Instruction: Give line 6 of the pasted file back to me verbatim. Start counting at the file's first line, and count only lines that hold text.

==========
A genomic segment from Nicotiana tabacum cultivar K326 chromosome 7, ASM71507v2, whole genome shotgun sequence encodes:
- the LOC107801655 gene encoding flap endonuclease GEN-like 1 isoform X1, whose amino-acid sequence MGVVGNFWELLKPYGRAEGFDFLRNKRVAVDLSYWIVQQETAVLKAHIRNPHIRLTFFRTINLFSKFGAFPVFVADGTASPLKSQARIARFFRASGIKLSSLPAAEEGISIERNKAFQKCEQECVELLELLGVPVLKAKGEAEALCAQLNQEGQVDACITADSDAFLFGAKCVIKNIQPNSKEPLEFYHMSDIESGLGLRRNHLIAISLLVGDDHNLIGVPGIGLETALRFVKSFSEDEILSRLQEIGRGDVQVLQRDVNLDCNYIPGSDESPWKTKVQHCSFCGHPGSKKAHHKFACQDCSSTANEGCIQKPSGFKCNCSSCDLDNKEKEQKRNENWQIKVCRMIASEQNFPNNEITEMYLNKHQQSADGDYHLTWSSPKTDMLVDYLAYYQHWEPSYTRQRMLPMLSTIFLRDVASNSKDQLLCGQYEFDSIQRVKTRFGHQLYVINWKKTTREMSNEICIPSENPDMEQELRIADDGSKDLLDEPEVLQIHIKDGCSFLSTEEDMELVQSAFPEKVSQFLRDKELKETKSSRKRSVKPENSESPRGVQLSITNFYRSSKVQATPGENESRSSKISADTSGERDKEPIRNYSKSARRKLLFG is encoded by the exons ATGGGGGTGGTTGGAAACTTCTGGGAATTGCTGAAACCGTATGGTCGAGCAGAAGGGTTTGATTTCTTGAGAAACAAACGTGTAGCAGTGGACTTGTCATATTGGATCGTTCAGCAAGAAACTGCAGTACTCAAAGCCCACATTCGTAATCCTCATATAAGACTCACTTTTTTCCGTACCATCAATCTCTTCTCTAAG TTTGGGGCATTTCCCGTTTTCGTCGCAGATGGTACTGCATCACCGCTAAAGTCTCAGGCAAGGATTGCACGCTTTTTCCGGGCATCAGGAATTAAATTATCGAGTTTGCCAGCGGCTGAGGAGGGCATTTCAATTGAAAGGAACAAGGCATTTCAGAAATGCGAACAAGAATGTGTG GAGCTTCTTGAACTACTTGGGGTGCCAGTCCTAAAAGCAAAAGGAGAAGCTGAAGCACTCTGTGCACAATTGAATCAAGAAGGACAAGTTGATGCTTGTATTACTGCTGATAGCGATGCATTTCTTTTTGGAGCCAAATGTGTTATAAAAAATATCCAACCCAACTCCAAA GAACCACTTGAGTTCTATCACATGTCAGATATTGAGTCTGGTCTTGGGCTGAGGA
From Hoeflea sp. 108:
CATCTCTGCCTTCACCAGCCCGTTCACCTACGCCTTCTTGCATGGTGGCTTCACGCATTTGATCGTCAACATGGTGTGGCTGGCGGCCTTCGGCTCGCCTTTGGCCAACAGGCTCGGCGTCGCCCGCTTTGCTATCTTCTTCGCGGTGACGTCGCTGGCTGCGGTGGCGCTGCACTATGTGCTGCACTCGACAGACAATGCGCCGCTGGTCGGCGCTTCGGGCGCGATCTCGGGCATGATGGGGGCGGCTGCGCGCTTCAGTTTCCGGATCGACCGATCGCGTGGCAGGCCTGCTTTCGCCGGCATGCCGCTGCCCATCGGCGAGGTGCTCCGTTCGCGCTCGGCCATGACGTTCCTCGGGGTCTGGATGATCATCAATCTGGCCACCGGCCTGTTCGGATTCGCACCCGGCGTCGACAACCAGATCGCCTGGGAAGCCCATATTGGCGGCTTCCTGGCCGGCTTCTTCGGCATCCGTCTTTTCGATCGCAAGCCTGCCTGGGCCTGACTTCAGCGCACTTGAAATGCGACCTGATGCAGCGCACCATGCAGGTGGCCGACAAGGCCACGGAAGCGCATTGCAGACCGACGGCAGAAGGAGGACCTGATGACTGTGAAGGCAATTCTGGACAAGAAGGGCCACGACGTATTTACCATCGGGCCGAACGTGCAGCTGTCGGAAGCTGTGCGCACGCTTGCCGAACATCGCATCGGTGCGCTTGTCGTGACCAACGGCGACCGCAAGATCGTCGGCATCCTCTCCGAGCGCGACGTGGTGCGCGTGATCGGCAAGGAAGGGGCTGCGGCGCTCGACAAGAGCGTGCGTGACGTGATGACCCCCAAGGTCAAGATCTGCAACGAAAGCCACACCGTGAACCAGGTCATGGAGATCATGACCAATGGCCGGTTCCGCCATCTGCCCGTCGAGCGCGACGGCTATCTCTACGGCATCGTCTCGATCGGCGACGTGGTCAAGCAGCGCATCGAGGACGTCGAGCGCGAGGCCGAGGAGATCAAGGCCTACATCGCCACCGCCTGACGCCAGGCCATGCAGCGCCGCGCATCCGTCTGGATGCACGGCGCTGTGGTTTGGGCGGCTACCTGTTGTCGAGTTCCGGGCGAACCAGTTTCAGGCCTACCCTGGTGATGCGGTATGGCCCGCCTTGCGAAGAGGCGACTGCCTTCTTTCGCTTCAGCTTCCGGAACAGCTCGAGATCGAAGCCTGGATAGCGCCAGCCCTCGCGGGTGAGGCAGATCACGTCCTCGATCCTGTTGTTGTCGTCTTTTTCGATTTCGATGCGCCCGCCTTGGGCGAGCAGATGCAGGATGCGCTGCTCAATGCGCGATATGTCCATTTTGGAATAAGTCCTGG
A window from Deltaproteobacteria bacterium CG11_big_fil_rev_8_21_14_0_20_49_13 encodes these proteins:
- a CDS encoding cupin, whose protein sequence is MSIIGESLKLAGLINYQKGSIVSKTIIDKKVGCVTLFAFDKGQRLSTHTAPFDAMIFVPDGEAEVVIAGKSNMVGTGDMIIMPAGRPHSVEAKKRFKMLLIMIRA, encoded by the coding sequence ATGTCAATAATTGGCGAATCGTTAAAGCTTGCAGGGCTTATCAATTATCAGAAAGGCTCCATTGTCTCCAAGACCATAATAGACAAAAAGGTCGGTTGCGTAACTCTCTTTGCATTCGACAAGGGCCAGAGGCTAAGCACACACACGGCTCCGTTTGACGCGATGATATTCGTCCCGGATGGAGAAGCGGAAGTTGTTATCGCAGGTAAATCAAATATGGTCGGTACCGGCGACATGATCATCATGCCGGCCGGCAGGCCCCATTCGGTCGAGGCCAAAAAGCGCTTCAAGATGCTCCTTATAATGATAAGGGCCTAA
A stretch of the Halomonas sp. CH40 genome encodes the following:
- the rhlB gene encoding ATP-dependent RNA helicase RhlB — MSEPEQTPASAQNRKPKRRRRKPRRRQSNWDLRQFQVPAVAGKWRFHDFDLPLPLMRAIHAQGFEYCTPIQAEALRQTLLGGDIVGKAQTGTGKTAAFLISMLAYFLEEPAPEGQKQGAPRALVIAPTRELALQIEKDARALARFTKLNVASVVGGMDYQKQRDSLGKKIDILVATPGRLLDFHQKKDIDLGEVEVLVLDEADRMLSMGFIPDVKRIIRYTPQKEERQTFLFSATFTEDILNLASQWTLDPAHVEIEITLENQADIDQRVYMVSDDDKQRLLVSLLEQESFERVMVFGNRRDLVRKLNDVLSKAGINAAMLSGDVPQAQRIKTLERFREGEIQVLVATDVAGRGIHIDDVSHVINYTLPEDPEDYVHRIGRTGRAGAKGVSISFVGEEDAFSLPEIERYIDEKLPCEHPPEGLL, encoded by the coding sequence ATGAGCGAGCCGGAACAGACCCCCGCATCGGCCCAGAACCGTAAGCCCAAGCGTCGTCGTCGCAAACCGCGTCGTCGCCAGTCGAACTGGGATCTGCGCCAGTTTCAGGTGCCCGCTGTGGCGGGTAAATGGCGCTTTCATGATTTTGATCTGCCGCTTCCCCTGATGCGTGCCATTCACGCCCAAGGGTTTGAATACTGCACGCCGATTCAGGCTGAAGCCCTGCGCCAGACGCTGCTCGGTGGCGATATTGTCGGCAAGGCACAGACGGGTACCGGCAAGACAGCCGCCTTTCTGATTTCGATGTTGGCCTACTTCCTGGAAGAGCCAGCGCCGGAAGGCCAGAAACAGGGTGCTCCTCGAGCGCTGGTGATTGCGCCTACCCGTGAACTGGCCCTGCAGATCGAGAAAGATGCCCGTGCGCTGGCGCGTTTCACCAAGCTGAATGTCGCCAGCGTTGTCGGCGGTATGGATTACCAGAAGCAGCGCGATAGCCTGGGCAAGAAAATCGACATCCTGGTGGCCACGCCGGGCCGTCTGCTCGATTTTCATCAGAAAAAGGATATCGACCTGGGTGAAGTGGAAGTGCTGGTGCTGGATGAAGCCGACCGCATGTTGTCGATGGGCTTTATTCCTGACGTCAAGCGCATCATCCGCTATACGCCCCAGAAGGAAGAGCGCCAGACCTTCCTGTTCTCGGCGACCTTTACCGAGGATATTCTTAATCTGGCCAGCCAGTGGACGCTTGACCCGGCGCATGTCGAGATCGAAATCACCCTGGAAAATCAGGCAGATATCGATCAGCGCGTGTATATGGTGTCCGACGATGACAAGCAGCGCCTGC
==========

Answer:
- a CDS encoding cupin, whose protein sequence is MSIIGESLKLAGLINYQKGSIVSKTIIDKKVGCVTLFAFDKGQRLSTHTAPFDAMIFVPDGEAEVVIAGKSNMVGTGDMIIMPAGRPHSVEAKKRFKMLLIMIRA, encoded by the coding sequence ATGTCAATAATTGGCGAATCGTTAAAGCTTGCAGGGCTTATCAATTATCAGAAAGGCTCCATTGTCTCCAAGACCATAATAGACAAAAAGGTCGGTTGCGTAACTCTCTTTGCATTCGACAAGGGCCAGAGGCTAAGCACACACACGGCTCCGTTTGACGCGATGATATTCGTCCCGGATGGAGAAGCGGAAGTTGTTATCGCAGGTAAATCAAATATGGTCGGTACCGGCGACATGATCATCATGCCGGCCGGCAGGCCCCATTCGGTCGAGGCCAAAAAGCGCTTCAAGATGCTCCTTATAATGATAAGGGCCTAA